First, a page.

We have provided an unprecedented economic support package to protect and create jobs through the pandemic. For people who need to change careers, our sector-based work academy programmes—SWAPs—offer training, work experience and a guaranteed job interview to get those people ready to start a job, allowing them to learn the skills that employers in that particular industry look for. Alongside that, our flexible support fund has been boosted by an extra £150 million so that work coaches can help to support individuals facing redundancy through retraining and overcoming barriers to work.
As we have heard, last week this House voted that the Government should not proceed with the £1,000 cut to universal credit set to take place in April. That position is now supported by 280 MPs, more than 60 charities and campaign groups, and the majority of the British public. I have listened to the Government today, as ever, but, as it stands, that cut is formally written into official Treasury documents, and the Prime Minister has indicated that he thinks the cut should happen, but last week the Under-Secretary, Will Quince, said that it was too early to make the decision. Will the Secretary of State clarify what is Government policy on reducing universal credit in April, what criteria will affect the decision, and who in Government will ultimately make that decision?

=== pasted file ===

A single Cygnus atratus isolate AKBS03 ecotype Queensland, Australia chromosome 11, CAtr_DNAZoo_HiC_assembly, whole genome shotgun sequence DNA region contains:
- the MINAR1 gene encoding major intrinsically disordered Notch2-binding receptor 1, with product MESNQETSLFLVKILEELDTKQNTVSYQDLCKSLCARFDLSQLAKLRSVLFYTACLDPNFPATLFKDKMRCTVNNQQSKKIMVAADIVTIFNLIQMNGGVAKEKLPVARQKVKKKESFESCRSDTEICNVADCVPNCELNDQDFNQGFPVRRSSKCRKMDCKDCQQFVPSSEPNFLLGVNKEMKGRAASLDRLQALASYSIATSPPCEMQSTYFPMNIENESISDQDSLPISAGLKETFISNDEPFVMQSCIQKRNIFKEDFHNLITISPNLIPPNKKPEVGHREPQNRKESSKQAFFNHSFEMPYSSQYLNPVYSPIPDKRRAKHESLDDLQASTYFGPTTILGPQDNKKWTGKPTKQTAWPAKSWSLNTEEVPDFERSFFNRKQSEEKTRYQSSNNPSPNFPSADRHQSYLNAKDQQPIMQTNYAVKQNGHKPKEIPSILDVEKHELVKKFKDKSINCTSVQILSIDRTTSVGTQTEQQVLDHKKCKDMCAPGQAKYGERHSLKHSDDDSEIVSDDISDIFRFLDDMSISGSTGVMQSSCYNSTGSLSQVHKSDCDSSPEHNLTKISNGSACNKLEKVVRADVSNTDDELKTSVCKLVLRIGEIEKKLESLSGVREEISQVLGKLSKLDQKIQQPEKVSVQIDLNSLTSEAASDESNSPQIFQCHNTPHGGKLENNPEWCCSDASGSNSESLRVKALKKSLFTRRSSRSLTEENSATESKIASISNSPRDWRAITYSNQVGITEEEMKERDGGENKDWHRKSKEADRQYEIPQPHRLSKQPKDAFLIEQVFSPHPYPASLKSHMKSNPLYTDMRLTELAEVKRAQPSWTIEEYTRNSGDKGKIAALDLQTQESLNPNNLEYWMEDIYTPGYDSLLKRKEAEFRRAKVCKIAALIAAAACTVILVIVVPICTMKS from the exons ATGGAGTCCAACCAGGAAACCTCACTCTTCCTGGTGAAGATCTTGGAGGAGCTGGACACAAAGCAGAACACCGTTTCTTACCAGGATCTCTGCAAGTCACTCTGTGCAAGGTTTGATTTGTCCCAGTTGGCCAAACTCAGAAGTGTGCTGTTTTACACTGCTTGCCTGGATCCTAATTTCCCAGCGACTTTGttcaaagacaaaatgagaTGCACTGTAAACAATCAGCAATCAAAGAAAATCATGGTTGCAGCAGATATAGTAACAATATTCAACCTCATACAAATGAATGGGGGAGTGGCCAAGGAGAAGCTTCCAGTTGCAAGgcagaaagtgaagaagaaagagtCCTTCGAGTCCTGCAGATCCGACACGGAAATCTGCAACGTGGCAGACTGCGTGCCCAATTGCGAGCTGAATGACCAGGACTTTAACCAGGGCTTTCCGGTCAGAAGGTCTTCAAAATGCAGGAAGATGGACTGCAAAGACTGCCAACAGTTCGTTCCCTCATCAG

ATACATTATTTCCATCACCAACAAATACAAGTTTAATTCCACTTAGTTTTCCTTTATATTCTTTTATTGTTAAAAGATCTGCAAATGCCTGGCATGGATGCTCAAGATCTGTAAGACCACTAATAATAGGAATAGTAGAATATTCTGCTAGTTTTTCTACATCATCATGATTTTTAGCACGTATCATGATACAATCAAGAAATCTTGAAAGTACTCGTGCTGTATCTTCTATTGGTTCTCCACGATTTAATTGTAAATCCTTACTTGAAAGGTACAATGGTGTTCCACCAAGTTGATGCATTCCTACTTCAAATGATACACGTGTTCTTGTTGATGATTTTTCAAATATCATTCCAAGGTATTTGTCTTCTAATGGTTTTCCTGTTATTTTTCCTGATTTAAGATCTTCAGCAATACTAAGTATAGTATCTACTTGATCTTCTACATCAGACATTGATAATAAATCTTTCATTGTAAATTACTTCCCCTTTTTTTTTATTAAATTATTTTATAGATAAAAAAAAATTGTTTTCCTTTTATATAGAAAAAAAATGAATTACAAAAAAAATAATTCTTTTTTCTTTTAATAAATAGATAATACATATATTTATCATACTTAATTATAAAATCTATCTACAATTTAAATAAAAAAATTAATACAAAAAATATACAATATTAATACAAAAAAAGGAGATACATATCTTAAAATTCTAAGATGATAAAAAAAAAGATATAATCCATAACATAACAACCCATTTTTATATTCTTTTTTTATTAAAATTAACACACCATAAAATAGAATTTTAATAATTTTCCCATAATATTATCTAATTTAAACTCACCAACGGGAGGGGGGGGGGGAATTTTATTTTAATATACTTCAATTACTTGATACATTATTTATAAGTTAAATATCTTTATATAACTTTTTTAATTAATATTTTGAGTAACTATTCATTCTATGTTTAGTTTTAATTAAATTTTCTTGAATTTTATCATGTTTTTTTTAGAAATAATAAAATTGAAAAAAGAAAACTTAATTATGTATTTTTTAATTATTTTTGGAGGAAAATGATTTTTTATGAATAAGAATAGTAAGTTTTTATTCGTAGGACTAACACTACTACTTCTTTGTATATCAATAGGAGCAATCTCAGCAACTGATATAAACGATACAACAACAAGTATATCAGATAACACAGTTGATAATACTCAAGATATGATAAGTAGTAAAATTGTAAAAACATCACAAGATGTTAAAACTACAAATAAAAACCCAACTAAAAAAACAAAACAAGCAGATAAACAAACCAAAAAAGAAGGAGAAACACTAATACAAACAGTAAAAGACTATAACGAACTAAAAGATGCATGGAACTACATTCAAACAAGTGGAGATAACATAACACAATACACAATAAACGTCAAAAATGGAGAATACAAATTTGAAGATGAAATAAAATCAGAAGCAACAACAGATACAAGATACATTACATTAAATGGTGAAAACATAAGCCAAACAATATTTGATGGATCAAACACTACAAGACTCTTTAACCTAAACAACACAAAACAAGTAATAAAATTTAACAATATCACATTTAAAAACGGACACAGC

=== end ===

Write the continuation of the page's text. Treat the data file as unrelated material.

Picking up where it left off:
As has been explained several times to the House today, and previously by my hon. Friend Will Quince, the Government introduced a raft of temporary measures to support those most impacted by the covid pandemic. The hon. Member is aware of the statement I made to the House, where I said that the situation would be reviewed in the new year, and that is exactly what I am doing. I am working closely with my right hon. Friend the Chancellor as we consider the options on how best to support people through the pandemic.